The two large ponds were designed and landscaped by Peter Lewis in late 2003. One metre deep in the centre and lined with butyl rubber, they already look very well-established and are an important part of the garden. Newts, snails, water boatmen, dragonfly larvae, have all populated the original small pond and will doubtless spread as the large ponds achieve a balance between flora and fauna. Garden birds, too, are attracted by the water and the food source, as well as by the many roosting pockets and feeding globes that are positioned throughout the garden.
The globes are a particularly clever idea, weaving willow wands into an orb, in the centre of which hangs half a coconut. Each globe allows small birds to feed in safety, out of reach of passing hawks.
|Orchids dot the flower meadow|
The area called the Bird Garden is a mix of borders and beds, pots and pergola. The circular gravel bed is packed, with so much to identify and enjoy that I had to go round again for another look at the burgundy mix in the curved back border, with Astrantia maxima and A. ‘Hadspen Blood’ massed by dark-flowered weigela and pink hardy geraniums. Poppy lovers will find the delicious ‘Pattie’s Plum’. Sedum ‘Dragon’s Blood’ speaks for itself. Among climbers are Clematis viticella ‘Purpurea Plena Elegans’, C. ‘Duchess of Albany’ and Jasminum officinale. Variegated spikes of iris foliage poke up through huge blue hosta leaves in a combination of both colour and form that is very satisfying.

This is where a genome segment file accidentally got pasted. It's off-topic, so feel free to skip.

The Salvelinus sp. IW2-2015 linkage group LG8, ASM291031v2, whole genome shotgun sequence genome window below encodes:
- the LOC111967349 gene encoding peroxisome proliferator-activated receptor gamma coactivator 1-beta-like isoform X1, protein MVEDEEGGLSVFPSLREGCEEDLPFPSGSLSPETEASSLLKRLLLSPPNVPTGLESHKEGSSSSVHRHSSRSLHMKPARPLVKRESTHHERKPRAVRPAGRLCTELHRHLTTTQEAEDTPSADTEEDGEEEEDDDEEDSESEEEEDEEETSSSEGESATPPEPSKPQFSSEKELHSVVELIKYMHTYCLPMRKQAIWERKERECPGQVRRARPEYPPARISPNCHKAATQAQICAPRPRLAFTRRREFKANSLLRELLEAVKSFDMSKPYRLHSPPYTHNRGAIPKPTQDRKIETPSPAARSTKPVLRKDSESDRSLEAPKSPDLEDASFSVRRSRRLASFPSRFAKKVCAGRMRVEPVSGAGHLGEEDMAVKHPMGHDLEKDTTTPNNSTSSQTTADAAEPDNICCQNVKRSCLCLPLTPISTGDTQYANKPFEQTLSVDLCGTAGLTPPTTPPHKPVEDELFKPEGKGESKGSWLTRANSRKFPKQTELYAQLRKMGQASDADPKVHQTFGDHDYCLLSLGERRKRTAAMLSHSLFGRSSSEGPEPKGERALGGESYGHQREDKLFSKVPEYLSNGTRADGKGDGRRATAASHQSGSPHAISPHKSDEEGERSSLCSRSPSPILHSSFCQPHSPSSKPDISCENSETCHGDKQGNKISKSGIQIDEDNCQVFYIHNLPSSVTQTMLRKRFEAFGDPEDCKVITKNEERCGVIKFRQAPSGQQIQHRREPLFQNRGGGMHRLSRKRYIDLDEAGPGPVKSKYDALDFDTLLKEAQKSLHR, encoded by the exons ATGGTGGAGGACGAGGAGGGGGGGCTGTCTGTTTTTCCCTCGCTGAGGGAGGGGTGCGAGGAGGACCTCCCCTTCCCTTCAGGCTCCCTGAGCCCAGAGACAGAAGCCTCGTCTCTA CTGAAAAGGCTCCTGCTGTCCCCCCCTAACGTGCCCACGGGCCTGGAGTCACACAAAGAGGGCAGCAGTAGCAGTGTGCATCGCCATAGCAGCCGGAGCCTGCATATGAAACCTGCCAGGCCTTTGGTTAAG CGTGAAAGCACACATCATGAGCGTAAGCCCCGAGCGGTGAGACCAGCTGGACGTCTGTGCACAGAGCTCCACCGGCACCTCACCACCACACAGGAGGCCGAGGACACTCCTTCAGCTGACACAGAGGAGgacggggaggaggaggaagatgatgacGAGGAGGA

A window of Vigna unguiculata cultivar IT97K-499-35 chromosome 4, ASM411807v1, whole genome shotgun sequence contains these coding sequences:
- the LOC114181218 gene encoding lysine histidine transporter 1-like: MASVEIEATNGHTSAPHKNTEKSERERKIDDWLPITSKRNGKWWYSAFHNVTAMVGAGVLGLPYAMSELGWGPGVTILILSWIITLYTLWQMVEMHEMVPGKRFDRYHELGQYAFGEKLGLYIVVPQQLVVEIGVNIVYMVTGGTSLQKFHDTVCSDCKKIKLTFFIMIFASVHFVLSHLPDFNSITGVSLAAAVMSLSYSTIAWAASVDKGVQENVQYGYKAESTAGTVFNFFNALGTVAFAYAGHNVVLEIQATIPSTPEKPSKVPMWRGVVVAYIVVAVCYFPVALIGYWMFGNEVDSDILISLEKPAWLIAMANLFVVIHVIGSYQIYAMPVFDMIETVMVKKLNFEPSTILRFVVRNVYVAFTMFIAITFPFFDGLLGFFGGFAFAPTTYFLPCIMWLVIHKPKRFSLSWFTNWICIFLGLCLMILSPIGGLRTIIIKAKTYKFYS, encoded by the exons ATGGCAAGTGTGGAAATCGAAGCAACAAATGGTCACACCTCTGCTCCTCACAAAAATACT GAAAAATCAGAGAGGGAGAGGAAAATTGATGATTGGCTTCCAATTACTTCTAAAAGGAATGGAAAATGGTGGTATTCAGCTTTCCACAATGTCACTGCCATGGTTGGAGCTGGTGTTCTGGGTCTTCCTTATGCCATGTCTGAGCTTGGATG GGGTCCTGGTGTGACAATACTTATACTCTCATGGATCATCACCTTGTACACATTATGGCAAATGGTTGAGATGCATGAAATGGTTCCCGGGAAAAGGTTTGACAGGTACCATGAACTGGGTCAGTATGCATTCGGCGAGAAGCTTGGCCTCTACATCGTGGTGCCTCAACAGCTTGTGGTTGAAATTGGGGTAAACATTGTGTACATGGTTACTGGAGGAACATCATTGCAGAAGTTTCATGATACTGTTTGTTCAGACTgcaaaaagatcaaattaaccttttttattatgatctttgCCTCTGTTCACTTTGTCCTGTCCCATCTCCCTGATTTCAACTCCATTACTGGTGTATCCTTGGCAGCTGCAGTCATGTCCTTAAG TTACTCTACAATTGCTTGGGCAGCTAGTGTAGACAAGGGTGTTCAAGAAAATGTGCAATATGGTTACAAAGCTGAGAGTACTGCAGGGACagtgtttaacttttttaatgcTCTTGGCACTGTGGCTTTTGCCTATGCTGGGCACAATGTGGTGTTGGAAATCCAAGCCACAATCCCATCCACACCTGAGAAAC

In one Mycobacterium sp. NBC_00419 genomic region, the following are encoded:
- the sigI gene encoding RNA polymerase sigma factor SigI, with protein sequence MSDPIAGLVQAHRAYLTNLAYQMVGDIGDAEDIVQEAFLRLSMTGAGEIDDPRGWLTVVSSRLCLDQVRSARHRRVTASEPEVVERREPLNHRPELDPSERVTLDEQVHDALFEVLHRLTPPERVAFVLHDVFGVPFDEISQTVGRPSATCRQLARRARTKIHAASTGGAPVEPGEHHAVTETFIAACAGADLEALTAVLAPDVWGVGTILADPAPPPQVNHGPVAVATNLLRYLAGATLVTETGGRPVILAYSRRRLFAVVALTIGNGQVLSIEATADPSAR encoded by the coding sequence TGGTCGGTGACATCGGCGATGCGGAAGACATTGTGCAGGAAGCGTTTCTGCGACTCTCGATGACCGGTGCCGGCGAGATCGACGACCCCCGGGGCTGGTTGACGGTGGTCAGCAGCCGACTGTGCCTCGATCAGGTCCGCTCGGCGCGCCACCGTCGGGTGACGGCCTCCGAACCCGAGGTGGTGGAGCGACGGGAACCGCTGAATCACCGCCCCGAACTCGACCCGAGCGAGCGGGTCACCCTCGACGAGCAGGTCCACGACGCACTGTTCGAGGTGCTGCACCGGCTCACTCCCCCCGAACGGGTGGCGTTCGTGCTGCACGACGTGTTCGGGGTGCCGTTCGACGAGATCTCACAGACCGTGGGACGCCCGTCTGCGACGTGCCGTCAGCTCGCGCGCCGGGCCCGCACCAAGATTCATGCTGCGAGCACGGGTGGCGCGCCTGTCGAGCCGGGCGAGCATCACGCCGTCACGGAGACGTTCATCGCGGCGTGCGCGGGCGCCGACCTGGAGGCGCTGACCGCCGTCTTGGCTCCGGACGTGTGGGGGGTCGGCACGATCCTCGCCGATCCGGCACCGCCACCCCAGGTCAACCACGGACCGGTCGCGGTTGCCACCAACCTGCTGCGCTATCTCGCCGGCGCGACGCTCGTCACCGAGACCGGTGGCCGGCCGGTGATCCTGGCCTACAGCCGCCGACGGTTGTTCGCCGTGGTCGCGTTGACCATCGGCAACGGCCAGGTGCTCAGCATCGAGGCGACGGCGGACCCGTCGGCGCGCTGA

|An Astrantia flower warrants closer inspection|
Wandering on through the garden (and this is not one to see in a hurry), there is a small chalk wildflower bank which boasts common spotted and southern marsh orchids. It also hosts lady’s bedstraw and cowslips, the seeds of which were unexpectedly imported with the chalk, and (hiss of indrawn breath?) the dreaded yellow ragwort. As Pam points out, though, ragwort is a valuable nectar plant and hosts the larvae of the cinnabar moth. This patch is watched carefully, to ensure that the flower heads are removed before the seed is set; not a project for the forgetful, perhaps.
|Grasses can be just as beautiful as flowers|